Bridging the Divide
John Coggin's passion for solving real-world problems while reconciling differing worldviews took him from NC State to Harvard and back again. Could his doctoral studies in England help us heal divisions in the United States?
If you trace the history of the political polarization that has divided America’s governing institutions into armed camps — at times literally — 2009 stands out as an inflection point. That’s the year Barack Obama took the oath of office as the 44th president of the United States, and the year conservatives launched the far-right Tea Party movement, a loose collection of political groups fiercely opposed to progressive initiatives such as the Affordable Care Act.
It’s the year I met John Coggin, a Park Scholar whose optimism seemed out of sync with the times.
“There is a lot of hurting and violence and suffering out there,” he told me at the time. “I’d like to work with the world and use its capacity for change in a positive way.”
Coggin’s determination to bridge society’s divides was reflected in his academic work. He designed his own undergraduate degree program combining studies in both science and religion. In a feature titled “Thank God for Darwin,” I profiled his work with young people at several local Baptist churches, where he led discussions on God and evolution.
“I see in my generation, across the spectrum of religious belief, a great desire to serve,” he said. “I think we’re getting to the point where we’re willing to put aside our differences and work together.”
In the years since we first talked, Coggin has put his beliefs into action.
At Harvard, where he earned a master’s degree in religion, ethics and politics, Coggin had the opportunity to take a research seminar on social capital at the Kennedy School of Government. It was a life-changing experience, leading Coggin to publish some of the earliest research about the emerging Tea Party movement. The seminar also served as his introduction to a concept that would guide his life and studies in the years ahead.
“‘Social capital’ is the idea that our social networks and the relationships we cultivate have power for social and political change just as much as financial capital or human capital or infrastructure do,” he says.
“I had wanted to work on conflict resolution at the international stage, bringing together everything I had been studying about religion and politics. But my work on social capital helped me recognize that I needed to go where my social capital was and where my people were and where I could be authentic and do good, vital work. And that was back home.”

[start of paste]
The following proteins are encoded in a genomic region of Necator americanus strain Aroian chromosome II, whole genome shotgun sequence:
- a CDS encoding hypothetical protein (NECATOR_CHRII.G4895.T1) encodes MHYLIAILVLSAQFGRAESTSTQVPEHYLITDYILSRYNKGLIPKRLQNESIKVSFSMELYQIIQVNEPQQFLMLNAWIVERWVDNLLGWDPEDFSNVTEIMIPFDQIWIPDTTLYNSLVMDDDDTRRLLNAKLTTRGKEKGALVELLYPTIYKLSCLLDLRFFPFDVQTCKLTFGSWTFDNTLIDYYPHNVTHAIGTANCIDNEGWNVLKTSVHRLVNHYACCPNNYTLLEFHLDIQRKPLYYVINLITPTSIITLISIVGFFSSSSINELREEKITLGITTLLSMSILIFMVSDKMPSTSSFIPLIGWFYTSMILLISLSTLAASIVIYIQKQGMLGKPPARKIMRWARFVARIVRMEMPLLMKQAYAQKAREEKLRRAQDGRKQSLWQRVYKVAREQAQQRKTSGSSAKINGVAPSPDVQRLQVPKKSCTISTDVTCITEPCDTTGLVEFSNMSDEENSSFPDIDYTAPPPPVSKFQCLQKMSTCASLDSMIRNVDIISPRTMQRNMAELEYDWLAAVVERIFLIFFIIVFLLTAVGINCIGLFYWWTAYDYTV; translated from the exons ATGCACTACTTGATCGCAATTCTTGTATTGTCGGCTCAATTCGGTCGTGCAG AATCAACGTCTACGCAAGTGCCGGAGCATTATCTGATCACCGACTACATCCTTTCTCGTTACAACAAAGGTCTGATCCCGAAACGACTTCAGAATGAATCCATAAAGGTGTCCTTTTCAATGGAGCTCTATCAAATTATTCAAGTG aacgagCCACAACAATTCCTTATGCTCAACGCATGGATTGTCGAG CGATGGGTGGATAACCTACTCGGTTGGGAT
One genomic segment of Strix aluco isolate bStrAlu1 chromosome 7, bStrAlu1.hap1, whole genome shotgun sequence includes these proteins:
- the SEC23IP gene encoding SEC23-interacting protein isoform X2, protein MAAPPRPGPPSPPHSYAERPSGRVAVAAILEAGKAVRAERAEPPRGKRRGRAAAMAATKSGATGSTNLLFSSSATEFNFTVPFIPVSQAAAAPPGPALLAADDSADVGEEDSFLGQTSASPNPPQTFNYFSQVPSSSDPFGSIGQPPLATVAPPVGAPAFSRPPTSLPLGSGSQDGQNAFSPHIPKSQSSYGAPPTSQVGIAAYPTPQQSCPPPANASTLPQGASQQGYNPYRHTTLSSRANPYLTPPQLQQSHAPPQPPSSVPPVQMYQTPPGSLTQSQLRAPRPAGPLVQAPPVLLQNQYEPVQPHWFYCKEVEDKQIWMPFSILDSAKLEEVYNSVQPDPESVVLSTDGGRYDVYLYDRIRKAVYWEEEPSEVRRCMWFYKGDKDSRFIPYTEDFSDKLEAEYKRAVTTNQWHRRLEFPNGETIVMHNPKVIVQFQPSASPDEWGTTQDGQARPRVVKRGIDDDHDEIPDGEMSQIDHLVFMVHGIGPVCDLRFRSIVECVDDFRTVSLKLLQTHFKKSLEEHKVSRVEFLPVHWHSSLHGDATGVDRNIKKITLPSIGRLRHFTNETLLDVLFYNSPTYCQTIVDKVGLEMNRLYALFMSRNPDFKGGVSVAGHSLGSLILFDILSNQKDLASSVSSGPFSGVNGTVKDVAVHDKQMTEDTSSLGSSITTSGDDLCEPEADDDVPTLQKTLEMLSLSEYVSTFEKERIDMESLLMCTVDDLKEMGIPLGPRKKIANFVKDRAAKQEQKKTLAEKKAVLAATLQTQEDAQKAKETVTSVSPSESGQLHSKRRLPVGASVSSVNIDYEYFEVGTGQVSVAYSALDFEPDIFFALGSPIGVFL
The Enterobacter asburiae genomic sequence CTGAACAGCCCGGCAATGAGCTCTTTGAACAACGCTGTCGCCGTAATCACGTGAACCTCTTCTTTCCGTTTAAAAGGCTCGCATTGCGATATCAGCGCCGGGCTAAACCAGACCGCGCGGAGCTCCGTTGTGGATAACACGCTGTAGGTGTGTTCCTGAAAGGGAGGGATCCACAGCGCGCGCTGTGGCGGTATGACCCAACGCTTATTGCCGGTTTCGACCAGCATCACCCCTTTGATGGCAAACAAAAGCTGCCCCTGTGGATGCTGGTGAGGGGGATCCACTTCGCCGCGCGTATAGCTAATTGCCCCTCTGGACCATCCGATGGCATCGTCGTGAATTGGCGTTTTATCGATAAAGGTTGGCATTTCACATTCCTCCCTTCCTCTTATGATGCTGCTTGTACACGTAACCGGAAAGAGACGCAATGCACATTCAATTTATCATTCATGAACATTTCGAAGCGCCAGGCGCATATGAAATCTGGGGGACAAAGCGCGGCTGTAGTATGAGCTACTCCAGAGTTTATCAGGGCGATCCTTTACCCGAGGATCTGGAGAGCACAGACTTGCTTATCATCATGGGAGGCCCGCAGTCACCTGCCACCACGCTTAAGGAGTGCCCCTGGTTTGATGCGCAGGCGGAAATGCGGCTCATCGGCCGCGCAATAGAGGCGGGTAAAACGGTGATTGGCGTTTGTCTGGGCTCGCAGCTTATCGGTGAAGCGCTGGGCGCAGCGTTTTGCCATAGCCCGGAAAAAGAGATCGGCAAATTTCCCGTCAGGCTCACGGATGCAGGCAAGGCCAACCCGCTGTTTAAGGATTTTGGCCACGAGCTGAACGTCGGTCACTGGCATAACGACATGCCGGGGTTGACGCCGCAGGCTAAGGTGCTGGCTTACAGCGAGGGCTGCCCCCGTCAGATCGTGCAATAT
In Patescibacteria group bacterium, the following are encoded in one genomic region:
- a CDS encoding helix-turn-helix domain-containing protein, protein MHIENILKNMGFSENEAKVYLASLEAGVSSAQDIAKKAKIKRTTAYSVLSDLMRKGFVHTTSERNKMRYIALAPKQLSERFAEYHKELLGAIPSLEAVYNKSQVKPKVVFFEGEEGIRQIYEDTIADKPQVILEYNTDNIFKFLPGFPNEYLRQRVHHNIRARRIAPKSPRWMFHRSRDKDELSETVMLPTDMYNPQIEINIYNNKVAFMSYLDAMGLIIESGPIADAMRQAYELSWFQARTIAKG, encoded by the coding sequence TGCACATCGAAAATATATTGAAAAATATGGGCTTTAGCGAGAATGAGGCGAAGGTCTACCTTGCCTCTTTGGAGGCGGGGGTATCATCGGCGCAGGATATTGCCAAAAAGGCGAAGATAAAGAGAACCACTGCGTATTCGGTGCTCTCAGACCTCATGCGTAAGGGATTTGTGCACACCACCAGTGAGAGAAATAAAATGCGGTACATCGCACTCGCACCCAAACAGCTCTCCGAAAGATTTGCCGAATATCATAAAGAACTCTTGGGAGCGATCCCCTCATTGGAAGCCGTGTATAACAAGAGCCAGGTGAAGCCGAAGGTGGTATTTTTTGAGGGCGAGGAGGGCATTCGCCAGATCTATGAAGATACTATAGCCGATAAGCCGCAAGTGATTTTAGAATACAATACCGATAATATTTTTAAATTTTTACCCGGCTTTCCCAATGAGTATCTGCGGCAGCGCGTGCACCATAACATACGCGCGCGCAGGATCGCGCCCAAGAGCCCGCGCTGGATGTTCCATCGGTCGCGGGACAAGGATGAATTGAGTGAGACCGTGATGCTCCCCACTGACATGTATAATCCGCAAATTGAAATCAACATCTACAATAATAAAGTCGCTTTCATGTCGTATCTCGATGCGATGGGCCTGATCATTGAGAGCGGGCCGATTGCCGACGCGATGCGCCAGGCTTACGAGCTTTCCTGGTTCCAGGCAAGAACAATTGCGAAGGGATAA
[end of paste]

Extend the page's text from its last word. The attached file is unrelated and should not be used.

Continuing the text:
In the Field
So after graduating, Coggin returned home from Boston to work in public policy and civic engagement, first at the Institute for Emerging Issues at NC State and then at the North Carolina Rural Economic Development Center.
As the Rural Center’s first director of advocacy, Coggin traveled the state, engaging with residents in all of North Carolina’s 80 rural counties.
“We had developed a very broad platform, covering everything from education, broadband and health care to physical infrastructure, manufacturing, agriculture and regional planning,” he says. “It was my job to gather people together and narrow down that platform to a few specific policies that we could lobby for at the state and federal levels.”
Coggin saw how political polarization made it increasingly difficult to build consensus and to turn common concerns into common-sense legislation with bipartisan support.
“Across the state, you hear the same things from people no matter what side of the spectrum they’re on,” he says. “And yet we’re not able to bring people together to make a difference because we have these competing narratives, these competing worldviews that prevent us from actually doing the work that we would otherwise all be agreed upon.”
Values That Unite Us
True to form, Coggin is convinced he can find a way to span the divide.
He’s now living in England, where he’s working as a consultant while pursuing a Ph.D. in theology and religious studies at Durham University. His ambitious thesis will explore the role of big ideas and transformational leaders in uniting and improving communities.
“I have a sense that what is keeping us from coming together to solve our problems is that we are struggling to connect to some sort of grander narrative that unites us,” he says. “If we can train a new generation of leaders to frame the challenges we face in ways that unite us around our shared values, that’s where the magic is going to happen.”
When we talked in 2009, Coggin was feeling the weight of high expectations. The 21-year-old had just accepted the President William Jefferson Clinton Hunger Leadership Award from the former president for his work with NC State’s Presbyterian Campus Ministry and Stop Hunger Now. Harvard seemed a world away from his small-town childhood in Sanford, North Carolina.
“I don’t know if I can deliver the kind of results people expect,” he told me at the time. “But I hope to bring a little more peace, a little more prosperity and less suffering to the world.”
Today, Coggin’s aspirations remain tempered, but hopeful.
“I don’t know if there’s anything that I’m doing today that would get me featured on the NC State website if it weren’t for this retrospective,” he says. “But I would say that today, 14 years since that 2009 article, I’m more content with myself and the work I’m doing than I’ve ever been before.
“I hope that trajectory continues and that I can do just a little something to help heal some of our divisions by the time I’m done with my work.”